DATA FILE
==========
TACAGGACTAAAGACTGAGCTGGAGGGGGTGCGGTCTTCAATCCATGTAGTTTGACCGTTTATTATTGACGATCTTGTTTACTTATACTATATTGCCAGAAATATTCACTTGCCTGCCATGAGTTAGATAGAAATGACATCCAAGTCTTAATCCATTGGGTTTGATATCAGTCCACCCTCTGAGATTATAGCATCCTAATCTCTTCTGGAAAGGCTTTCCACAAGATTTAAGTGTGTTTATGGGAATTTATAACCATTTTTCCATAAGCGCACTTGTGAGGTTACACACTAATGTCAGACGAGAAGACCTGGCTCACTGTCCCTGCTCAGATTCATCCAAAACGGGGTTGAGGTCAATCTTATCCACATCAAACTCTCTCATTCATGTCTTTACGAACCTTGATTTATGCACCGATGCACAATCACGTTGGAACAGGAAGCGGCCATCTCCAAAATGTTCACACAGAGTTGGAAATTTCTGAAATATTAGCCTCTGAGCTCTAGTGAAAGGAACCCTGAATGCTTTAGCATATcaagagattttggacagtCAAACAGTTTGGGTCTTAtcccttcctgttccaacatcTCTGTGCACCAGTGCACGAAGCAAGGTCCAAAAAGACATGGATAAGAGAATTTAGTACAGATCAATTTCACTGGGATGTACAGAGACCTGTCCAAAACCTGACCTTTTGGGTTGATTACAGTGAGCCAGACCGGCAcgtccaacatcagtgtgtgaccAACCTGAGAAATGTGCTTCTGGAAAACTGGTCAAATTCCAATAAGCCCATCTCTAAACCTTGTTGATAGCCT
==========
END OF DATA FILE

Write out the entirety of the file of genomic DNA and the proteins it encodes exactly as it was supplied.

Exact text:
TACAGGACTAAAGACTGAGCTGGAGGGGGTGCGGTCTTCAATCCATGTAGTTTGACCGTTTATTATTGACGATCTTGTTTACTTATACTATATTGCCAGAAATATTCACTTGCCTGCCATGAGTTAGATAGAAATGACATCCAAGTCTTAATCCATTGGGTTTGATATCAGTCCACCCTCTGAGATTATAGCATCCTAATCTCTTCTGGAAAGGCTTTCCACAAGATTTAAGTGTGTTTATGGGAATTTATAACCATTTTTCCATAAGCGCACTTGTGAGGTTACACACTAATGTCAGACGAGAAGACCTGGCTCACTGTCCCTGCTCAGATTCATCCAAAACGGGGTTGAGGTCAATCTTATCCACATCAAACTCTCTCATTCATGTCTTTACGAACCTTGATTTATGCACCGATGCACAATCACGTTGGAACAGGAAGCGGCCATCTCCAAAATGTTCACACAGAGTTGGAAATTTCTGAAATATTAGCCTCTGAGCTCTAGTGAAAGGAACCCTGAATGCTTTAGCATATcaagagattttggacagtCAAACAGTTTGGGTCTTAtcccttcctgttccaacatcTCTGTGCACCAGTGCACGAAGCAAGGTCCAAAAAGACATGGATAAGAGAATTTAGTACAGATCAATTTCACTGGGATGTACAGAGACCTGTCCAAAACCTGACCTTTTGGGTTGATTACAGTGAGCCAGACCGGCAcgtccaacatcagtgtgtgaccAACCTGAGAAATGTGCTTCTGGAAAACTGGTCAAATTCCAATAAGCCCATCTCTAAACCTTGTTGATAGCCT